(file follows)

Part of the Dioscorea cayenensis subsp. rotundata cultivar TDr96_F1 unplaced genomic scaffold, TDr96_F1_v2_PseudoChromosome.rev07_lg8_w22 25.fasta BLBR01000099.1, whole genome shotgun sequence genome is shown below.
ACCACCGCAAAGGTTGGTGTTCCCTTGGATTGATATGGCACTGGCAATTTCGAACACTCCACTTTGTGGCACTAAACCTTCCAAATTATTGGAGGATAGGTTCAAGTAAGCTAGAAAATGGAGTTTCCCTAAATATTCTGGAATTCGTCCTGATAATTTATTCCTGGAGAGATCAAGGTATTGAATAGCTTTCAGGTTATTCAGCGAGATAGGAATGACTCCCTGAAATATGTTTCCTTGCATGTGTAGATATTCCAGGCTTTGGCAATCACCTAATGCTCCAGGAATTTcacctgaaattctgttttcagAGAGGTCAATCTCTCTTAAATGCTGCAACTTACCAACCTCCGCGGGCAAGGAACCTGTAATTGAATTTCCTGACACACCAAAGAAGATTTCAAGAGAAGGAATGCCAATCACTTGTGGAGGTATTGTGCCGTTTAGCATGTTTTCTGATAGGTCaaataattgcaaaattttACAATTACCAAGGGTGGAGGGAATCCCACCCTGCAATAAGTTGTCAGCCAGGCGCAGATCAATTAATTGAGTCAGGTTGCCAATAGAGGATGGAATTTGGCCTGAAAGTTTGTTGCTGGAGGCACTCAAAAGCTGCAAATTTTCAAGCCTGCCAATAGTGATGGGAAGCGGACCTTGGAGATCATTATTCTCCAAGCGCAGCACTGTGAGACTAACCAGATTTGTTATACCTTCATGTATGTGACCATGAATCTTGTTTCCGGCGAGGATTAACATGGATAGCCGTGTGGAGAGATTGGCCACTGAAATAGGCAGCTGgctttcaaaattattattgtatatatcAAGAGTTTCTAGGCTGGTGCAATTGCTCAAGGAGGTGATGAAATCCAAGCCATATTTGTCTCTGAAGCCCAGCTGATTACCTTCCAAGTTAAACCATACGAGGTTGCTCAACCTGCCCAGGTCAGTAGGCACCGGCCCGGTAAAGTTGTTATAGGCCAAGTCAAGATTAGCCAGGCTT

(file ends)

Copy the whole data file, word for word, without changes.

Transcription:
Part of the Dioscorea cayenensis subsp. rotundata cultivar TDr96_F1 unplaced genomic scaffold, TDr96_F1_v2_PseudoChromosome.rev07_lg8_w22 25.fasta BLBR01000099.1, whole genome shotgun sequence genome is shown below.
ACCACCGCAAAGGTTGGTGTTCCCTTGGATTGATATGGCACTGGCAATTTCGAACACTCCACTTTGTGGCACTAAACCTTCCAAATTATTGGAGGATAGGTTCAAGTAAGCTAGAAAATGGAGTTTCCCTAAATATTCTGGAATTCGTCCTGATAATTTATTCCTGGAGAGATCAAGGTATTGAATAGCTTTCAGGTTATTCAGCGAGATAGGAATGACTCCCTGAAATATGTTTCCTTGCATGTGTAGATATTCCAGGCTTTGGCAATCACCTAATGCTCCAGGAATTTcacctgaaattctgttttcagAGAGGTCAATCTCTCTTAAATGCTGCAACTTACCAACCTCCGCGGGCAAGGAACCTGTAATTGAATTTCCTGACACACCAAAGAAGATTTCAAGAGAAGGAATGCCAATCACTTGTGGAGGTATTGTGCCGTTTAGCATGTTTTCTGATAGGTCaaataattgcaaaattttACAATTACCAAGGGTGGAGGGAATCCCACCCTGCAATAAGTTGTCAGCCAGGCGCAGATCAATTAATTGAGTCAGGTTGCCAATAGAGGATGGAATTTGGCCTGAAAGTTTGTTGCTGGAGGCACTCAAAAGCTGCAAATTTTCAAGCCTGCCAATAGTGATGGGAAGCGGACCTTGGAGATCATTATTCTCCAAGCGCAGCACTGTGAGACTAACCAGATTTGTTATACCTTCATGTATGTGACCATGAATCTTGTTTCCGGCGAGGATTAACATGGATAGCCGTGTGGAGAGATTGGCCACTGAAATAGGCAGCTGgctttcaaaattattattgtatatatcAAGAGTTTCTAGGCTGGTGCAATTGCTCAAGGAGGTGATGAAATCCAAGCCATATTTGTCTCTGAAGCCCAGCTGATTACCTTCCAAGTTAAACCATACGAGGTTGCTCAACCTGCCCAGGTCAGTAGGCACCGGCCCGGTAAAGTTGTTATAGGCCAAGTCAAGATTAGCCAGGCTT